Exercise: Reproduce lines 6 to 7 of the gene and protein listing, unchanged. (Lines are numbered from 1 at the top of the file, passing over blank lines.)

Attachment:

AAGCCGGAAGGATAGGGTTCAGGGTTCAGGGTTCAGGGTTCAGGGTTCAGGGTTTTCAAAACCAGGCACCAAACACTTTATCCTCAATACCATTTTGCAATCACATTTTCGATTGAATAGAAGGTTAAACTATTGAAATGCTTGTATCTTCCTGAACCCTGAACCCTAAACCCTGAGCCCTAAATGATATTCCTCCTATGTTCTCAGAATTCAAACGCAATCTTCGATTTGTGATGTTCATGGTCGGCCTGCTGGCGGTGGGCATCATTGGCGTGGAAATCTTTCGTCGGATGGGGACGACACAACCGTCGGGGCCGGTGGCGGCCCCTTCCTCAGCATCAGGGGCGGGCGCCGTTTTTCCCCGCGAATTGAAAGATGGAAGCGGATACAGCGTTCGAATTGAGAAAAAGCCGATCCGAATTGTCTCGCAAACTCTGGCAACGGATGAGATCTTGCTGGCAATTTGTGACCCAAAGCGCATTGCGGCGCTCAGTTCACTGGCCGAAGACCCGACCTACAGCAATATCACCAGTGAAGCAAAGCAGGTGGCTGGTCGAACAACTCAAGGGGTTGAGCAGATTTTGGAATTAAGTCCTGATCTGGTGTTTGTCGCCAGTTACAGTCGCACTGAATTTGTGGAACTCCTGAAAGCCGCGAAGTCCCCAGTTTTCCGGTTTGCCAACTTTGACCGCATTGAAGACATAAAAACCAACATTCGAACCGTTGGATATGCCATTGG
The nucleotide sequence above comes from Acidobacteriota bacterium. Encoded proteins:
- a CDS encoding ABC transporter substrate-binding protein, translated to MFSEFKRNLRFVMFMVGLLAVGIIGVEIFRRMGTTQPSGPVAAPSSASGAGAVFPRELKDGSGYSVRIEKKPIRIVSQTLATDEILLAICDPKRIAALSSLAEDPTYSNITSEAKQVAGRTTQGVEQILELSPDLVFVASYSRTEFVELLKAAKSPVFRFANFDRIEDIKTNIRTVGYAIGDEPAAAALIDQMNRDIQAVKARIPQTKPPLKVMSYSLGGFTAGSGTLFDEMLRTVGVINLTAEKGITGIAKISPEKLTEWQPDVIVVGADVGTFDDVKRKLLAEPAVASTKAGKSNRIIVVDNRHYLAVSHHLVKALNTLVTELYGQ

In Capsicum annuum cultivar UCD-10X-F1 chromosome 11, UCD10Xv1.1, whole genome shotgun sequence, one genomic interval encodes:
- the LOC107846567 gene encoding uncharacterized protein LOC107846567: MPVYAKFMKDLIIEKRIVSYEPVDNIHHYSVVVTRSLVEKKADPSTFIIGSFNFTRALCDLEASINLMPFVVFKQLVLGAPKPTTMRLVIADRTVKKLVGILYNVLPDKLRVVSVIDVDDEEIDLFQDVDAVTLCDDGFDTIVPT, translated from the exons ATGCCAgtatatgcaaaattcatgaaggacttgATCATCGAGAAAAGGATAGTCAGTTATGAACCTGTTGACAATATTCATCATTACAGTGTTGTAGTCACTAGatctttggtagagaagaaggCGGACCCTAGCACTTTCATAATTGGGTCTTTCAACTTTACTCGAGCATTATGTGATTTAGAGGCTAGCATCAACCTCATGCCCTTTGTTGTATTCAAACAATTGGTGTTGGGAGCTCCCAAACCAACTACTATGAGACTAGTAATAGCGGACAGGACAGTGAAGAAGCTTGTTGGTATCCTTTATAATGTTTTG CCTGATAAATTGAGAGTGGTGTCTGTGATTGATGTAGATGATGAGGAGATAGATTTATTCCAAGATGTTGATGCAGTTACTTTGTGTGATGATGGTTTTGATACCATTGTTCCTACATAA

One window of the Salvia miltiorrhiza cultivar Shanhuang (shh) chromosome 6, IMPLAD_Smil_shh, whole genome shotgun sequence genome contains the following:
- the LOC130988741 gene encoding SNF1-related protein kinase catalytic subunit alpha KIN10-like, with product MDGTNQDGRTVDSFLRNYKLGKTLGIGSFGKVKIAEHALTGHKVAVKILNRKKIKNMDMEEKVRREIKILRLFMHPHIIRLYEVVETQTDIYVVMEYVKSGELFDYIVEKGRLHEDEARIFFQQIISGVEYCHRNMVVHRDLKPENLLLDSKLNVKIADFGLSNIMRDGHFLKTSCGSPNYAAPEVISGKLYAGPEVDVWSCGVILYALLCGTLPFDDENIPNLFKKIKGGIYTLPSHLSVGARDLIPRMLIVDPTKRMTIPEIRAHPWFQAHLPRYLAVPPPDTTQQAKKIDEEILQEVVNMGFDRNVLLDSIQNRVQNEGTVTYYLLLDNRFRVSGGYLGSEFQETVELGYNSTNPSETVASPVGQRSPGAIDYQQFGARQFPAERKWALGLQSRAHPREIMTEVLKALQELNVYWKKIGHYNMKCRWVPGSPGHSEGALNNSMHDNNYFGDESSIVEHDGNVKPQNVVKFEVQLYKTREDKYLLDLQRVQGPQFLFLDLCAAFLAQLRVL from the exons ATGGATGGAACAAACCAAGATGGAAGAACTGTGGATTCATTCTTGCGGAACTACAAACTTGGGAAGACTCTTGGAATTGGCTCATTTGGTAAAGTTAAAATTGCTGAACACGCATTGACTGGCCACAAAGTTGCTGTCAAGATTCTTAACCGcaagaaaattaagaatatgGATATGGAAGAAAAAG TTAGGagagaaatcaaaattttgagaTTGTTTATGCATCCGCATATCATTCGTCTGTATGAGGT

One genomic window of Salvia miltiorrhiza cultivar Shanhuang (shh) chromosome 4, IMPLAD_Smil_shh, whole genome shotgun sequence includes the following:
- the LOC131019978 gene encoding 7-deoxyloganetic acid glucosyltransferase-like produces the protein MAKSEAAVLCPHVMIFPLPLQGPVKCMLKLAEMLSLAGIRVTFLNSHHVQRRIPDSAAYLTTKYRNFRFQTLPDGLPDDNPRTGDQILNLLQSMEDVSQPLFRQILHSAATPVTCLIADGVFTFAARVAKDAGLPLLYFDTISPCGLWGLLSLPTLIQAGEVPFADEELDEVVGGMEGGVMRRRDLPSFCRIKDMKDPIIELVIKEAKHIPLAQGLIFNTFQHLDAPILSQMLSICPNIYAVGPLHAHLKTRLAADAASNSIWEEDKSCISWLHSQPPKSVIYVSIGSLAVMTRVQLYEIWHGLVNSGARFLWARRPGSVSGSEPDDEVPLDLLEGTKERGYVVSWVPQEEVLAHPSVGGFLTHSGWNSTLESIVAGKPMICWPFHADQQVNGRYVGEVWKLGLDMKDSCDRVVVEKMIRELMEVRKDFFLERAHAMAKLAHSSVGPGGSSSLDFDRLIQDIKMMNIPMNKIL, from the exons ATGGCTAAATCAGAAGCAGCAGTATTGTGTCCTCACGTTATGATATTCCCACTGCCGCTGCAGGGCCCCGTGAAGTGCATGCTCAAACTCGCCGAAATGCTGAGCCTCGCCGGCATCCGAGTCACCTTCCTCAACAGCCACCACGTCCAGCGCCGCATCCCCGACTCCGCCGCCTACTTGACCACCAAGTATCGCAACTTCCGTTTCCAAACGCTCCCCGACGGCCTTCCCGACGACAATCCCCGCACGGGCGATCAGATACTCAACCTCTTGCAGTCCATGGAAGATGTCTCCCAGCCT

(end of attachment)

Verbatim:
One window of the Salvia miltiorrhiza cultivar Shanhuang (shh) chromosome 6, IMPLAD_Smil_shh, whole genome shotgun sequence genome contains the following:
- the LOC130988741 gene encoding SNF1-related protein kinase catalytic subunit alpha KIN10-like, with product MDGTNQDGRTVDSFLRNYKLGKTLGIGSFGKVKIAEHALTGHKVAVKILNRKKIKNMDMEEKVRREIKILRLFMHPHIIRLYEVVETQTDIYVVMEYVKSGELFDYIVEKGRLHEDEARIFFQQIISGVEYCHRNMVVHRDLKPENLLLDSKLNVKIADFGLSNIMRDGHFLKTSCGSPNYAAPEVISGKLYAGPEVDVWSCGVILYALLCGTLPFDDENIPNLFKKIKGGIYTLPSHLSVGARDLIPRMLIVDPTKRMTIPEIRAHPWFQAHLPRYLAVPPPDTTQQAKKIDEEILQEVVNMGFDRNVLLDSIQNRVQNEGTVTYYLLLDNRFRVSGGYLGSEFQETVELGYNSTNPSETVASPVGQRSPGAIDYQQFGARQFPAERKWALGLQSRAHPREIMTEVLKALQELNVYWKKIGHYNMKCRWVPGSPGHSEGALNNSMHDNNYFGDESSIVEHDGNVKPQNVVKFEVQLYKTREDKYLLDLQRVQGPQFLFLDLCAAFLAQLRVL from the exons ATGGATGGAACAAACCAAGATGGAAGAACTGTGGATTCATTCTTGCGGAACTACAAACTTGGGAAGACTCTTGGAATTGGCTCATTTGGTAAAGTTAAAATTGCTGAACACGCATTGACTGGCCACAAAGTTGCTGTCAAGATTCTTAACCGcaagaaaattaagaatatgGATATGGAAGAAAAAG TTAGGagagaaatcaaaattttgagaTTGTTTATGCATCCGCATATCATTCGTCTGTATGAGGT